Whitefish seeks state approval for trail deed

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An easement to create permanent public access to 1,520 acres of land containing segments of the Whitefish Trail moved a step closer to completion with unanimous approval last week from the Whitefish City Council.

The proposed deed of public recreation use easement for the Beaver and Skyles lakes area goes to the Montana Land Board on Nov. 19 for consideration.

Heidi Van Everen, director of the nonprofit Whitefish Legacy Partners leading the Whitefish Trail project, said the organization is hopeful the Land Board will support the easement.

Whitefish Trail proponents have been working with state agencies for nine years to develop a 55-mile trail system through state trust lands around Whitefish Lake. Twenty-two miles have been completed, with another leg planned in the Beaver Lake area over the next two years.

The city of Whitefish has used a land-use license to develop trails and allow access thus far, but that leaves the door open for a situation similar to the Kidsports complex in Kalispell, Van Everen said, where the youth-sports organization was concerned rising property values could affect its ability to affordably lease the school trust land. Kidsports also is working toward buying a permanent easement to the recreational complex land.

The state is mandated to capture full market value with all of its leases on school trust property.

“We don’t want to be subjected to checking in every year” to see what the lease price will be, Van Everen said.

 

The deal to establish permanent access to the Beaver and Skyles lakes area, which includes Lion Mountain, is a complex, multilayered undertaking that involves not only the city of Whitefish and state of Montana but also private landowner Michael Goguen.

Goguen completed a land swap with the state in 2008 that allowed development of the Lupfer Road trail segment farther west of Whitefish. At that time Goguen donated $3 million for trail construction and conservation of state lands.

In the latest transaction involving Goguen, a venture capitalist and Whitefish philanthropist, he would pay $3 million for 580 acres near Beaver Lake that would become the Beaver Land Bank. Goguen’s limited liability company, Two Bear Properties, would have ownership of the land, but development would be restricted to two homesites to preserve scenic vistas.

The land banking proposal also will be considered by the state Land Board on Nov. 19.

 

The financial end of the recreation easement for the 1,500 acres still is being worked out. An appraisal has valued the land at somewhere between $6.6 million and $7.2 million.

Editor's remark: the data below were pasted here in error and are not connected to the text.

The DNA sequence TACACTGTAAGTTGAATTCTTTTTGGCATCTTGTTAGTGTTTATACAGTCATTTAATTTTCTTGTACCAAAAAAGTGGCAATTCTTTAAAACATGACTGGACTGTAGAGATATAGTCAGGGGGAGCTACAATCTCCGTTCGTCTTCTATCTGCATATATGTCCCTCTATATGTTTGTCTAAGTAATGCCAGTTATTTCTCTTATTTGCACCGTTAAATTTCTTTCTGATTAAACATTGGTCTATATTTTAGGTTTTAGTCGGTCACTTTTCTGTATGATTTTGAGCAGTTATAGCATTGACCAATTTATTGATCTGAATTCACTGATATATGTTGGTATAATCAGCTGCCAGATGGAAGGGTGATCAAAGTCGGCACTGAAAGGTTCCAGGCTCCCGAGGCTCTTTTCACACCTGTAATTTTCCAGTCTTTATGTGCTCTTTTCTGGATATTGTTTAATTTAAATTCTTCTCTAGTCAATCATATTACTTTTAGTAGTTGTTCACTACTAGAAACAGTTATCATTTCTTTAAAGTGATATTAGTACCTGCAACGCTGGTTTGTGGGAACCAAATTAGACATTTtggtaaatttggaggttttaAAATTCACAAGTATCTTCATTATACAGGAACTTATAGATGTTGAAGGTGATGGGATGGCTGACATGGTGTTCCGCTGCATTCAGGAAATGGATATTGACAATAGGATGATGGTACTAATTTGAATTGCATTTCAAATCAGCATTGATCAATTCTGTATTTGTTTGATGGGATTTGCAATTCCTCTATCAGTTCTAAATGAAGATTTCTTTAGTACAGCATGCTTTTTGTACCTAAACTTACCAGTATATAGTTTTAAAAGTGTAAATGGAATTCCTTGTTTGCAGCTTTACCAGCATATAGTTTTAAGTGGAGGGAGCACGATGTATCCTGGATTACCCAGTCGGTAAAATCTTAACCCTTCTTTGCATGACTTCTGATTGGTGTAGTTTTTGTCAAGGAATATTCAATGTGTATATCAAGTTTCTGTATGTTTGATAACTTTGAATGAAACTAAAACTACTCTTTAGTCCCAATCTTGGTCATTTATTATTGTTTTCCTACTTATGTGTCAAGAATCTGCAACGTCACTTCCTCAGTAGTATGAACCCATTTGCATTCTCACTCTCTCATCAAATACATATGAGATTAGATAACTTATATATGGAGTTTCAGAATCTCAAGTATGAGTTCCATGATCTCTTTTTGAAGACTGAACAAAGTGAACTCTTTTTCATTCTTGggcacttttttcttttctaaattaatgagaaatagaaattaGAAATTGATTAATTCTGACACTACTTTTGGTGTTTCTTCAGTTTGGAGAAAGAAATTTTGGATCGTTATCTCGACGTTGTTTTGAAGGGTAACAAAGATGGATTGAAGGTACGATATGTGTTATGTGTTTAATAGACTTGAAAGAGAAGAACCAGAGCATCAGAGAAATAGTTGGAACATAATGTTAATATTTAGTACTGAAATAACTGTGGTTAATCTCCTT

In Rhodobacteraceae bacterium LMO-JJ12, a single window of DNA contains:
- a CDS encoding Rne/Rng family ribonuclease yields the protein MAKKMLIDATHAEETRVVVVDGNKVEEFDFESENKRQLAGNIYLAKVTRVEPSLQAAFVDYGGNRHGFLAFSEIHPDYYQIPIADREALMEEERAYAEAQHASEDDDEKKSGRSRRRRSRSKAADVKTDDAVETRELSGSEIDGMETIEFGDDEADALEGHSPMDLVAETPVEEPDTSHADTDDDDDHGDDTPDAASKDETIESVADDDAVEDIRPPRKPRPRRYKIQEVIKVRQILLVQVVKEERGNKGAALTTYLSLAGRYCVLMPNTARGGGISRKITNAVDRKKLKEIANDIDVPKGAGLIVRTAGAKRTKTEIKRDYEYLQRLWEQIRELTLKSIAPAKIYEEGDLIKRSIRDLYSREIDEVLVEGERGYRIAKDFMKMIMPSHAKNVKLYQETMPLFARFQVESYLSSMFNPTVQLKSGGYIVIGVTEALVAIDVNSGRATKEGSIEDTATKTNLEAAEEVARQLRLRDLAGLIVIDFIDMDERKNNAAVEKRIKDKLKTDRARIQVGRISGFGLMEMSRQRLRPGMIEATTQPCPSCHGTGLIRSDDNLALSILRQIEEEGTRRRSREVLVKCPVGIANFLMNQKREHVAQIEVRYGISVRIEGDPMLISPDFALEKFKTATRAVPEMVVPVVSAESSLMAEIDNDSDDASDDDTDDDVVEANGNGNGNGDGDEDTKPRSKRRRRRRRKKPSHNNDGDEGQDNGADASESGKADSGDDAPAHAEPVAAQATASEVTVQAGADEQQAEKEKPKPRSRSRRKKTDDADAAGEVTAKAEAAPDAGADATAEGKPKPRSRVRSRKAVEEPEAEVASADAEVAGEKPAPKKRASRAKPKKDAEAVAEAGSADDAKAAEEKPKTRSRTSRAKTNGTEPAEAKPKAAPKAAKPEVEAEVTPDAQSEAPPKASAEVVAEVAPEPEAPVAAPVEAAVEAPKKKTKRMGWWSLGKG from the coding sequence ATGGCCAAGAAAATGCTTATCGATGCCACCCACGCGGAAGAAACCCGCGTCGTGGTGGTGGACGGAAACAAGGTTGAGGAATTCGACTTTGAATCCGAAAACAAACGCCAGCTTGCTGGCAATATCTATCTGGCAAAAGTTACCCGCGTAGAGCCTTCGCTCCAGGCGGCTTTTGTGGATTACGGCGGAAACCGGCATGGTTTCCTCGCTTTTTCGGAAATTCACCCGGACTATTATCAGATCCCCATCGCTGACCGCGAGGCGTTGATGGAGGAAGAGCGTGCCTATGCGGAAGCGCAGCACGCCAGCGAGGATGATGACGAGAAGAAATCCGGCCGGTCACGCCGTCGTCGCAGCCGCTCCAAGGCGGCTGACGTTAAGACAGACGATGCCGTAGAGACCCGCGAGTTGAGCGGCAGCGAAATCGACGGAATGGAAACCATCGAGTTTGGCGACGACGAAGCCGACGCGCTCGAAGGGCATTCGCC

While the city of Whitefish would purchase and hold the easement, Whitefish Legacy Partners is raising the money. Terms of the transaction are being negotiated with the Department of Natural Resources and Conservation, Van Everen said, adding that details will be worked out prior to the Land Board meeting.

The easement is expected to cost about $7 million.

Whitefish Legacy Partners will use $1 million of Goguen’s original donation for the easement, plus $1 million the group is raising. Goguen has said he will put more money in to reach $7 million, Van Everen said, which means he will be putting in close to $5 million.

The $7 million for the easement, plus the $3 million being paid by Goguen to establish the Beaver Land Bank, means the state will get $10 million in school-trust revenue from the Whitefish Trail project.

 

A third prong of the Whitefish Legacy lands initiative is securing trail recreation licenses in the Swift and Lazy creeks, Lupfer Road and Spencer Mountain areas.

“It puts a placeholder in place,” Van Everen said, to ensure the existing trail system continues to grow while generating revenue for the state school land trust.

The Land Board will consider the recreation licenses at its December meeting.

The lands initiative supports the 2004 Whitefish Neighborhood Plan that stipulated community goals for the management and long-term vision for some 13,000 acres of school trust lands around Whitefish. 

 

Features editor Lynnette Hintze may be reached at 758-4421 or by email at lhintze@dailyinterlake.com.

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